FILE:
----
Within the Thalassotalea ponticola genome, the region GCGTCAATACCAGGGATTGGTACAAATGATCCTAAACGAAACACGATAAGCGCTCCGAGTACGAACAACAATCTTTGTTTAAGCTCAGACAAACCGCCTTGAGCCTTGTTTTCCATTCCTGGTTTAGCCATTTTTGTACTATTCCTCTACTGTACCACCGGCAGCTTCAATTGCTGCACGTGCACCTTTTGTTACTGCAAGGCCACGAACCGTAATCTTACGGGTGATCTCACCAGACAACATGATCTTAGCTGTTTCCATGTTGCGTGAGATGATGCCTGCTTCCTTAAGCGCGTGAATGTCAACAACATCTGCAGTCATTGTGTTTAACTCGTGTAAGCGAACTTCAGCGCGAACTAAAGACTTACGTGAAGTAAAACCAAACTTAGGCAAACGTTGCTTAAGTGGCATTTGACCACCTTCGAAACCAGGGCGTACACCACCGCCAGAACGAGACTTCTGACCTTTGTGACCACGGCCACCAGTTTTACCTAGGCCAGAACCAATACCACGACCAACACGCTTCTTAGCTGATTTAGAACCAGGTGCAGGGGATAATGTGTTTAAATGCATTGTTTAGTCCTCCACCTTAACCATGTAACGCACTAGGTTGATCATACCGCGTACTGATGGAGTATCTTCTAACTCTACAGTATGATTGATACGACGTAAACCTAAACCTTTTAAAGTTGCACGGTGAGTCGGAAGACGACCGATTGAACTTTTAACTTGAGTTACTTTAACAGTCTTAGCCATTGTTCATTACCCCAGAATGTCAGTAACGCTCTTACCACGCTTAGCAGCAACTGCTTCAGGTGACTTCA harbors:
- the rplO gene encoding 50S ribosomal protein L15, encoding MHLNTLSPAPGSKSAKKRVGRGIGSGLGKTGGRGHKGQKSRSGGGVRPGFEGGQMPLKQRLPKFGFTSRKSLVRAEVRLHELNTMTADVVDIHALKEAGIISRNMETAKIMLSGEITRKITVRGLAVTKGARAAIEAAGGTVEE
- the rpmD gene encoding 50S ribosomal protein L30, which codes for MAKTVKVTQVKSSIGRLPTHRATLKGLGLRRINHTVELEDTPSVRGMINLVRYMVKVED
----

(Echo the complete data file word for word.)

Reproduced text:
Within the Thalassotalea ponticola genome, the region GCGTCAATACCAGGGATTGGTACAAATGATCCTAAACGAAACACGATAAGCGCTCCGAGTACGAACAACAATCTTTGTTTAAGCTCAGACAAACCGCCTTGAGCCTTGTTTTCCATTCCTGGTTTAGCCATTTTTGTACTATTCCTCTACTGTACCACCGGCAGCTTCAATTGCTGCACGTGCACCTTTTGTTACTGCAAGGCCACGAACCGTAATCTTACGGGTGATCTCACCAGACAACATGATCTTAGCTGTTTCCATGTTGCGTGAGATGATGCCTGCTTCCTTAAGCGCGTGAATGTCAACAACATCTGCAGTCATTGTGTTTAACTCGTGTAAGCGAACTTCAGCGCGAACTAAAGACTTACGTGAAGTAAAACCAAACTTAGGCAAACGTTGCTTAAGTGGCATTTGACCACCTTCGAAACCAGGGCGTACACCACCGCCAGAACGAGACTTCTGACCTTTGTGACCACGGCCACCAGTTTTACCTAGGCCAGAACCAATACCACGACCAACACGCTTCTTAGCTGATTTAGAACCAGGTGCAGGGGATAATGTGTTTAAATGCATTGTTTAGTCCTCCACCTTAACCATGTAACGCACTAGGTTGATCATACCGCGTACTGATGGAGTATCTTCTAACTCTACAGTATGATTGATACGACGTAAACCTAAACCTTTTAAAGTTGCACGGTGAGTCGGAAGACGACCGATTGAACTTTTAACTTGAGTTACTTTAACAGTCTTAGCCATTGTTCATTACCCCAGAATGTCAGTAACGCTCTTACCACGCTTAGCAGCAACTGCTTCAGGTGACTTCA harbors:
- the rplO gene encoding 50S ribosomal protein L15, encoding MHLNTLSPAPGSKSAKKRVGRGIGSGLGKTGGRGHKGQKSRSGGGVRPGFEGGQMPLKQRLPKFGFTSRKSLVRAEVRLHELNTMTADVVDIHALKEAGIISRNMETAKIMLSGEITRKITVRGLAVTKGARAAIEAAGGTVEE
- the rpmD gene encoding 50S ribosomal protein L30, which codes for MAKTVKVTQVKSSIGRLPTHRATLKGLGLRRINHTVELEDTPSVRGMINLVRYMVKVED